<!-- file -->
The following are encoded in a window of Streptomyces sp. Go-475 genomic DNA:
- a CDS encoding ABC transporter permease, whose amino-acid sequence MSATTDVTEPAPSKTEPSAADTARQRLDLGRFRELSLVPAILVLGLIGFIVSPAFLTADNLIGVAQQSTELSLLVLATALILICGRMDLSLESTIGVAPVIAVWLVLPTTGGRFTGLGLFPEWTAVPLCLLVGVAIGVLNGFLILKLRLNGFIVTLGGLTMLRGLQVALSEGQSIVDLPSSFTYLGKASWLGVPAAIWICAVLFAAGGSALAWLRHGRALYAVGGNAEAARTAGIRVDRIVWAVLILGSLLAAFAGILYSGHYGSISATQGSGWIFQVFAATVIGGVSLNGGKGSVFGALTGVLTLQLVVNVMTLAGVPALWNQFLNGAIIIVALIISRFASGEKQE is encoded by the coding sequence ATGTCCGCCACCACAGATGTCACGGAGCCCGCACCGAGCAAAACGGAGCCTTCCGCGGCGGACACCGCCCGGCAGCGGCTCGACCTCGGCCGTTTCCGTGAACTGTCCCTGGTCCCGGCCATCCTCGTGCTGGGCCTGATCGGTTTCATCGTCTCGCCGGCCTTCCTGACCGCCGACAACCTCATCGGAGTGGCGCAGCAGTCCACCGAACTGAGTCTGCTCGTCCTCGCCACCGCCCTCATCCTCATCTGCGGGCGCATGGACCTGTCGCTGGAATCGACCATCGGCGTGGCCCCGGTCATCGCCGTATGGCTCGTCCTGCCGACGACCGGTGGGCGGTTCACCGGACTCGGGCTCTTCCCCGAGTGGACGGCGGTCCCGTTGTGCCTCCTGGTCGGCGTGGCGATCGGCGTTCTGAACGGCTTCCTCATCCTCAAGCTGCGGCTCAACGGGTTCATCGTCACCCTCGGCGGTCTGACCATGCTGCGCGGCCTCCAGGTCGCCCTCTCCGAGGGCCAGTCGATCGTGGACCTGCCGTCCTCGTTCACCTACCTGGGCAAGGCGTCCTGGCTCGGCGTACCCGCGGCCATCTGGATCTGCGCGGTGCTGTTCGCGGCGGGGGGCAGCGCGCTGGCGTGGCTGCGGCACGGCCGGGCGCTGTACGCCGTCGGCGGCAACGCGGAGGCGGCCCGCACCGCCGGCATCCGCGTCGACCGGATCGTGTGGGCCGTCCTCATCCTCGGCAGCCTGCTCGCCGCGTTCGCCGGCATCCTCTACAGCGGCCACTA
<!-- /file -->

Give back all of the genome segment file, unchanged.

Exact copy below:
The following are encoded in a window of Streptomyces sp. Go-475 genomic DNA:
- a CDS encoding ABC transporter permease, whose amino-acid sequence MSATTDVTEPAPSKTEPSAADTARQRLDLGRFRELSLVPAILVLGLIGFIVSPAFLTADNLIGVAQQSTELSLLVLATALILICGRMDLSLESTIGVAPVIAVWLVLPTTGGRFTGLGLFPEWTAVPLCLLVGVAIGVLNGFLILKLRLNGFIVTLGGLTMLRGLQVALSEGQSIVDLPSSFTYLGKASWLGVPAAIWICAVLFAAGGSALAWLRHGRALYAVGGNAEAARTAGIRVDRIVWAVLILGSLLAAFAGILYSGHYGSISATQGSGWIFQVFAATVIGGVSLNGGKGSVFGALTGVLTLQLVVNVMTLAGVPALWNQFLNGAIIIVALIISRFASGEKQE is encoded by the coding sequence ATGTCCGCCACCACAGATGTCACGGAGCCCGCACCGAGCAAAACGGAGCCTTCCGCGGCGGACACCGCCCGGCAGCGGCTCGACCTCGGCCGTTTCCGTGAACTGTCCCTGGTCCCGGCCATCCTCGTGCTGGGCCTGATCGGTTTCATCGTCTCGCCGGCCTTCCTGACCGCCGACAACCTCATCGGAGTGGCGCAGCAGTCCACCGAACTGAGTCTGCTCGTCCTCGCCACCGCCCTCATCCTCATCTGCGGGCGCATGGACCTGTCGCTGGAATCGACCATCGGCGTGGCCCCGGTCATCGCCGTATGGCTCGTCCTGCCGACGACCGGTGGGCGGTTCACCGGACTCGGGCTCTTCCCCGAGTGGACGGCGGTCCCGTTGTGCCTCCTGGTCGGCGTGGCGATCGGCGTTCTGAACGGCTTCCTCATCCTCAAGCTGCGGCTCAACGGGTTCATCGTCACCCTCGGCGGTCTGACCATGCTGCGCGGCCTCCAGGTCGCCCTCTCCGAGGGCCAGTCGATCGTGGACCTGCCGTCCTCGTTCACCTACCTGGGCAAGGCGTCCTGGCTCGGCGTACCCGCGGCCATCTGGATCTGCGCGGTGCTGTTCGCGGCGGGGGGCAGCGCGCTGGCGTGGCTGCGGCACGGCCGGGCGCTGTACGCCGTCGGCGGCAACGCGGAGGCGGCCCGCACCGCCGGCATCCGCGTCGACCGGATCGTGTGGGCCGTCCTCATCCTCGGCAGCCTGCTCGCCGCGTTCGCCGGCATCCTCTACAGCGGCCACTA